[00:04:02] Julie Satterfeal: Um, both because I have, I’m Southern, I have a Southern, one side of my family is, my grandmother deep South. And so she would always call the last meal of the day supper and lunchtime dinner. I tend to call dinner dinner, the last meal dinner, but I will be formal when I need to.
[00:04:27] Lorilee Rager: Right, right, right. I definitely grew up with a Southern grandma that was supper was the last meal and dinner was the middle meal, lunch, lunch. Yeah. So, um, yeah, I thought that we would talk a little bit, speaking of supper, bringing us around food, I really wanted to just kind of hear your story and how you got started and explaining a little bit about shame-free eating and your, your passion that you have for helping people from a nutritional standpoint. Tell us a little bit about that.
[00:05:05] Julie Satterfeal: Yeah, I would love to. So I’m a registered dietician. I don’t share that a lot when, I try to avoid the topic of what do you do sometimes because it can be a real touchy subject. And as soon as I say I’m a registered dietician, people are like, oh, you probably eat perfect. And I put that in quotes. And, oh, don’t like, I don’t want to tell you what I just ate. Or they start asking me about the newest diet and what do you think of this? And it’s just, ugh. But, um, it makes me, it makes me sad. And so, one of the things that I say is that I am a weight inclusive anti diet dietician. And so sometimes I will say that because that really is, um, how I have practiced from the very beginning. Even when I was in college and I started learning about even therapeutic diets, it was very obvious to me that, um, I certainly didn’t want to follow one of those. I was like, whoa, man, I hope I don’t get diabetes or celiac disease because there’s no way I can do that. And then I started realizing, well, nobody can do that. Nobody can do this in the way that it is presented. So whether it is a therapeutic diet for, um, healing something in your body or people are focusing on weight loss, there’s so many confounding factors. I mean, we don’t, um, first of all, our body does not like to lose weight. It’s going to resist that. We know that 98% of all diets fail and, um, our body just is geared against it and so many things happen when we try to restrict food. And so this was really pretty intuitive to me from an early age. And so I kept trying to figure out, well, how can I help people if they need to make nutrition changes without throwing them into this tailspin of diets. And so that’s where it really emerged. And when I was a senior, the year I graduated from college, a book called Intuitive Eating, um, came out. And when I read that book, I went, oh my God, this is exactly. Okay so there are other dietitians that understand this, but that was almost unknown at that point. And it’s started to become more known,. um, and I’ve just always practiced within the scope. And so for years, and years and years, people would say, well, can you help me lose weight? Well, no, I can’t, I don’t focus on weight loss, but I can work with you on your relationship to food and your body and we can talk about how we actually create change in our life. But most of the time we have to focus on, I call it how to eat before we can look at what we eat.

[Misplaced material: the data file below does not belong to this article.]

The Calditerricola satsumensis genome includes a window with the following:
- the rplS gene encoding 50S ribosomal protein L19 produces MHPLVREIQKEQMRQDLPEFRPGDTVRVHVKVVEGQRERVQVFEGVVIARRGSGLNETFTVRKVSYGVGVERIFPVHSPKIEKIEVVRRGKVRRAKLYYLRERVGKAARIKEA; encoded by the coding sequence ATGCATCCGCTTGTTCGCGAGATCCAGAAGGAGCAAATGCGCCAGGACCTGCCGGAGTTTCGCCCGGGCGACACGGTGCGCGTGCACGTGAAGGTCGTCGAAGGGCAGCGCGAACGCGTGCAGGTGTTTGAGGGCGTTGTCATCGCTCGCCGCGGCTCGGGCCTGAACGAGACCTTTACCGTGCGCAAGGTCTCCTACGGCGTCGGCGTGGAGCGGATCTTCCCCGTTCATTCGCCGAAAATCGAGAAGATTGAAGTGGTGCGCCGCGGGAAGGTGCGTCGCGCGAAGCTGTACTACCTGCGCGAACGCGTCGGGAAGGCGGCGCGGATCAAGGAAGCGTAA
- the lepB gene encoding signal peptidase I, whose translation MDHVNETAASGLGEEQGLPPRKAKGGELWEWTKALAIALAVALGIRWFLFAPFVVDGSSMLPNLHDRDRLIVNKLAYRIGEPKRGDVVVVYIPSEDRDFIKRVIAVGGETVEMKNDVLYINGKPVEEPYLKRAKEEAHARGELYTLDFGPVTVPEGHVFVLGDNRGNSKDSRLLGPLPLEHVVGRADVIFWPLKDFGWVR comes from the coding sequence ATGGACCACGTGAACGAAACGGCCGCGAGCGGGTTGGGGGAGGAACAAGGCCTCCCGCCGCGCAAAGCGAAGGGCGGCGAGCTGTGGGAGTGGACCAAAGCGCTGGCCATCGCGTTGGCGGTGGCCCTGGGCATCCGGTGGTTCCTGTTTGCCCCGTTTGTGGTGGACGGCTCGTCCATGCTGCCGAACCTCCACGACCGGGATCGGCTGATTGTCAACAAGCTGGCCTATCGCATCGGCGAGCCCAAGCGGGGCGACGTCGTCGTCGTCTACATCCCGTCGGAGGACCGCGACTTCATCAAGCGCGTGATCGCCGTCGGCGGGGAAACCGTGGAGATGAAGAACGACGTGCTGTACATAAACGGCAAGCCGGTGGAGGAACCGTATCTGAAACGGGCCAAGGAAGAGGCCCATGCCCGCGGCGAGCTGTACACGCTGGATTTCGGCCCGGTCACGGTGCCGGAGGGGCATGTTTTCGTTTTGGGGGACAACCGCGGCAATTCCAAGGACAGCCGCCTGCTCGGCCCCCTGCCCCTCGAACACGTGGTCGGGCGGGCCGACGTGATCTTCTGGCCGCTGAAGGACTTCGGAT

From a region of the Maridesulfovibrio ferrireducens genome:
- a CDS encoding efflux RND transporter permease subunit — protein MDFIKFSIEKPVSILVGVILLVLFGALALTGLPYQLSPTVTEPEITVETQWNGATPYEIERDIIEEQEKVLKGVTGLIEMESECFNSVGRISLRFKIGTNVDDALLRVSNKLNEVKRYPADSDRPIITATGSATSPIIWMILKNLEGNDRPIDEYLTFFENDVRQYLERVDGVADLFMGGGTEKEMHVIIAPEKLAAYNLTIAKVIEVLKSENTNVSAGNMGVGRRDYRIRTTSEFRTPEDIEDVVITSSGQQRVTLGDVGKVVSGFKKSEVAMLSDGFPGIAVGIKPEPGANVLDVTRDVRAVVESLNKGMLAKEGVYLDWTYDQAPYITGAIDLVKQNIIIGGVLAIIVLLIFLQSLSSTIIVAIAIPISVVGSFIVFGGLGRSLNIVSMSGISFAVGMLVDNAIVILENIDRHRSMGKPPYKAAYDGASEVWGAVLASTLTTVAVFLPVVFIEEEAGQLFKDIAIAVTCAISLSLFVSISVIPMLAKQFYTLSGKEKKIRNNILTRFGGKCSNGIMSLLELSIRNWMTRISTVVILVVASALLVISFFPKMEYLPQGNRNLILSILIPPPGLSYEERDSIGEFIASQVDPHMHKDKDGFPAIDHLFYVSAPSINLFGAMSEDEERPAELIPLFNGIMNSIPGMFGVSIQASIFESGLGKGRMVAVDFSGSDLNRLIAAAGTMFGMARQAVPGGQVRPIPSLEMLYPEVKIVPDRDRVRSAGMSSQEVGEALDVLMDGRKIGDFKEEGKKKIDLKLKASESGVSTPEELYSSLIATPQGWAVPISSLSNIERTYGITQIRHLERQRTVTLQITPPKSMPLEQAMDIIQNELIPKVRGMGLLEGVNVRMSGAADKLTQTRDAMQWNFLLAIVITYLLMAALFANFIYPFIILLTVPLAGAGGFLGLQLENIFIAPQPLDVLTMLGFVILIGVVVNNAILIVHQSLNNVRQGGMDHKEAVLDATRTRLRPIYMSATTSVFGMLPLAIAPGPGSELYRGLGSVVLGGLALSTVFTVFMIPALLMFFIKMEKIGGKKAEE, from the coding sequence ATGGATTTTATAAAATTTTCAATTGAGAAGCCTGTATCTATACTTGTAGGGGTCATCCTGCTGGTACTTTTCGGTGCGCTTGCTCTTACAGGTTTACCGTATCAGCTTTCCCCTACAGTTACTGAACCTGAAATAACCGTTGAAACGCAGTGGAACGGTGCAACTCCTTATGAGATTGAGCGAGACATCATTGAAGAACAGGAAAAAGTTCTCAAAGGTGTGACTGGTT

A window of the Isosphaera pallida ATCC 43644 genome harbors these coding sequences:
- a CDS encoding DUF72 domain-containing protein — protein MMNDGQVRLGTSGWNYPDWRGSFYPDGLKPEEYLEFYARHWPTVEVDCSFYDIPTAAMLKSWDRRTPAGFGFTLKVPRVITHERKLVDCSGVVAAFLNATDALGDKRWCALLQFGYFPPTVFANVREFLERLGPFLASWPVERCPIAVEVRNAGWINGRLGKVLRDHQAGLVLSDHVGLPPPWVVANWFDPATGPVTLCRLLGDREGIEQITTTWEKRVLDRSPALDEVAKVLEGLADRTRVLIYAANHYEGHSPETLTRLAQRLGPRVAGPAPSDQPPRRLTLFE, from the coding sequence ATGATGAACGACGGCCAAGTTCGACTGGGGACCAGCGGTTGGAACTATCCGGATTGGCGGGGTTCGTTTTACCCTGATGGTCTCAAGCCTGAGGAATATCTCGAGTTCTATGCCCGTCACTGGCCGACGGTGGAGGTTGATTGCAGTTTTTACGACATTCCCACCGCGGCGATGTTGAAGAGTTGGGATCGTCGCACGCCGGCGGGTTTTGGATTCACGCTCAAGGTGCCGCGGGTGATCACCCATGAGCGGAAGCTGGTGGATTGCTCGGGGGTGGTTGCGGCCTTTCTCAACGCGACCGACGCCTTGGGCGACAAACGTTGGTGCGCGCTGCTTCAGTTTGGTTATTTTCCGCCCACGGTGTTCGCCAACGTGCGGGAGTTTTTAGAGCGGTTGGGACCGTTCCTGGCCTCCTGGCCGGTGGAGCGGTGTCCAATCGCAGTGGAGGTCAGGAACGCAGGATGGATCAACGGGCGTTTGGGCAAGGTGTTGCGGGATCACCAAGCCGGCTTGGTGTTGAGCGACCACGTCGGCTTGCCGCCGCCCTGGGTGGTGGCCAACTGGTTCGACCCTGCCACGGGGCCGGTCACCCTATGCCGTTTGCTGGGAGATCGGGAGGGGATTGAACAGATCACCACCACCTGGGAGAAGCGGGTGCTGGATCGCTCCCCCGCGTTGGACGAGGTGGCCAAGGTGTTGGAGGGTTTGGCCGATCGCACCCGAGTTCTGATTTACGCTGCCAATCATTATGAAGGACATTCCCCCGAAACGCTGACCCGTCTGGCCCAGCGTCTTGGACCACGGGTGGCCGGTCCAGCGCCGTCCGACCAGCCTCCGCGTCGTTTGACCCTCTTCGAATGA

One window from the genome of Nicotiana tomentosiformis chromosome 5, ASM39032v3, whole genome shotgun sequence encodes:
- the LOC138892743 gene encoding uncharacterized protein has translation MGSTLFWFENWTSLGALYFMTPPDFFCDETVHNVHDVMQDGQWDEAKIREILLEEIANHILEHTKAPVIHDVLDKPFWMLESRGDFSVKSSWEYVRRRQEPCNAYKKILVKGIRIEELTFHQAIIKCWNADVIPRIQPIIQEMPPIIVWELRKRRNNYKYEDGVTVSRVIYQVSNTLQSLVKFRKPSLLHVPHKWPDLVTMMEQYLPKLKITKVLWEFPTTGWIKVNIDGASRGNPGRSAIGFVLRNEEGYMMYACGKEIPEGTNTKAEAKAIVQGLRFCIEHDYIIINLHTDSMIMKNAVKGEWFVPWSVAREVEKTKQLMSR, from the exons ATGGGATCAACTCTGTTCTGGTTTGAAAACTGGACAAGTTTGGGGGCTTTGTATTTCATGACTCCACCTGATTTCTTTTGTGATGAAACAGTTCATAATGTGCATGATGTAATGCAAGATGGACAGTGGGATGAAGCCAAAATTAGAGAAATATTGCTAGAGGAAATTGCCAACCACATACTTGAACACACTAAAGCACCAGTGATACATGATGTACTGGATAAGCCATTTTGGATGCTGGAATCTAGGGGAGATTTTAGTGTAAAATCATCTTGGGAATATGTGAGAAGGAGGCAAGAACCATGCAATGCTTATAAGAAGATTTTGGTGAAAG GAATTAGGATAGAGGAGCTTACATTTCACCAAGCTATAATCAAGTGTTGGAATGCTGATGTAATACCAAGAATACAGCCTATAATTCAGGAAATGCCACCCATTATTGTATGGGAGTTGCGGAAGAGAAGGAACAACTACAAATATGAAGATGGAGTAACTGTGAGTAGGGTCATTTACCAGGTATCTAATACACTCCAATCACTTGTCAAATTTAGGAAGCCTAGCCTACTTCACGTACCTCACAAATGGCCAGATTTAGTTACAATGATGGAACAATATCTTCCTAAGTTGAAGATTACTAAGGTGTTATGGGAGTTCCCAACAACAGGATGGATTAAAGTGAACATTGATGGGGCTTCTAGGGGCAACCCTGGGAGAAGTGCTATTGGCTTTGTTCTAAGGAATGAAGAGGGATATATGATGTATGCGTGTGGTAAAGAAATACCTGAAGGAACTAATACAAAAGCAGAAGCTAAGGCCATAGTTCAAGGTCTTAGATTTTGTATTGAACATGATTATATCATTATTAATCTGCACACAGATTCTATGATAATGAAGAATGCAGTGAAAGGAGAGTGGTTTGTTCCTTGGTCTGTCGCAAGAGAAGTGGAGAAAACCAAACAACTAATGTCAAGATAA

[00:07:58] Lorilee Rager: Yeah.
[00:07:59] Julie Satterfeal: Long story.